Marshall Plan funds to introduce U.S. Jews to Germany

Germany will use Marshall Plan funds to strengthen relations between Jewish American and German groups.

The new one-year program is called “Young Jewish Americans Meet the Modern Germany.”

The German Ministry for Economics and Technology announced Nov. 22 that $1.6 million will be administered through 2009 by The New Synagogue Berlin – Centrum Judaicum Foundation, which is under the directorship of historian Hermann Simon. The ministry will release the funds at the end of this year.

The Marshall Plan was a massive U.S. investment in post World War II Europe aimed at encouraging prosperity and democracy. Some of the money paid back by businesses that have benefited from Marshall Plan loans is reinvested in social works.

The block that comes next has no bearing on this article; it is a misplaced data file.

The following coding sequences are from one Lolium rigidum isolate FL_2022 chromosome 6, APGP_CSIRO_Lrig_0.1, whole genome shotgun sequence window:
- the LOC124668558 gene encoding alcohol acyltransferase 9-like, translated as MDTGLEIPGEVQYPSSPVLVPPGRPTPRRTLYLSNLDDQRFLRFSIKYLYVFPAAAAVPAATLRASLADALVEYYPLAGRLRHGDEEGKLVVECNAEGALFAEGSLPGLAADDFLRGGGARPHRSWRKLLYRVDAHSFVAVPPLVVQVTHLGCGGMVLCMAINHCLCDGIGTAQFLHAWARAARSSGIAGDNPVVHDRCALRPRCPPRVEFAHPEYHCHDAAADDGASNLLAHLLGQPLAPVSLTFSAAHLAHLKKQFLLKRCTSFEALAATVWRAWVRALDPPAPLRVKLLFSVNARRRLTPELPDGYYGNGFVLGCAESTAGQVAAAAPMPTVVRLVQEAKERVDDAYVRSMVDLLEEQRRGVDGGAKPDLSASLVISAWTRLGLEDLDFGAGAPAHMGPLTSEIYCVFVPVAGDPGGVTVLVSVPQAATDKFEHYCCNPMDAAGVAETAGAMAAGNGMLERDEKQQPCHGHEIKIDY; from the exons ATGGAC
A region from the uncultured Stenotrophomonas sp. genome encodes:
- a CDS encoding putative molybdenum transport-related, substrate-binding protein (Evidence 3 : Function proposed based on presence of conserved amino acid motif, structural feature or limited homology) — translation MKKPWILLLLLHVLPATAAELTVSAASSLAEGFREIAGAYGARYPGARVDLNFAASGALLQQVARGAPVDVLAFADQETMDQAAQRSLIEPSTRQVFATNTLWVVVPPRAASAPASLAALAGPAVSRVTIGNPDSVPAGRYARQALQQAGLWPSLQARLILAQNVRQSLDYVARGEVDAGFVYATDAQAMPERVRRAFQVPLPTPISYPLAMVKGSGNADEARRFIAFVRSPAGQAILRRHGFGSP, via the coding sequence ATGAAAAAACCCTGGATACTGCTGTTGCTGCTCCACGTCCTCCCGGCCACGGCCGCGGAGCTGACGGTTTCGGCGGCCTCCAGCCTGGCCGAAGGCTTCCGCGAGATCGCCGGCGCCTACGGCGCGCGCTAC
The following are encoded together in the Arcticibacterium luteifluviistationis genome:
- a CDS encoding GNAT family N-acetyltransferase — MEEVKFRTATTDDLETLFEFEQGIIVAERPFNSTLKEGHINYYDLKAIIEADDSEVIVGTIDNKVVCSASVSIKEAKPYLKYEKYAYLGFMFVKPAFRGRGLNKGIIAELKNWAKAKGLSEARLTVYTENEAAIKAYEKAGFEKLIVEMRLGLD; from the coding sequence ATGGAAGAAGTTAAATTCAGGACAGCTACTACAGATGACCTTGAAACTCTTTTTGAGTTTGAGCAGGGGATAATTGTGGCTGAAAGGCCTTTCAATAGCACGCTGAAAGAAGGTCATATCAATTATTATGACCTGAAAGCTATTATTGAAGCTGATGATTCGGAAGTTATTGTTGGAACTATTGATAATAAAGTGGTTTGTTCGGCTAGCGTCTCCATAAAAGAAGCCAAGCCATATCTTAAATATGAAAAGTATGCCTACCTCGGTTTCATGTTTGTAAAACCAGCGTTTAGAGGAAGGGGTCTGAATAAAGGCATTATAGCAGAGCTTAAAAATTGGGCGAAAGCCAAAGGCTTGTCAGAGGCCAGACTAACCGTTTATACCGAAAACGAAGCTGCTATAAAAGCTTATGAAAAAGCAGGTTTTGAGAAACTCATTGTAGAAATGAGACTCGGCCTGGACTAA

In its statement, the ministry noted that “most young Jewish adults in North American have no personal connection to Germany or Europe. Relatively few participate in the existing German-American exchange programs, due to common reservations about Germany that still prevail. That is why this new contact program is aimed especially at young Jewish Americans.”

The program will encourage visits by “young professionals, rabbis and members of Jewish communities, students and journalists for one- to two-week visits to Germany.”

Organizers hope the program will enable participants to learn about more about Germany and form their own opinions about the country and its Jewish life. The first two groups of visitors are expected in 2008.

 

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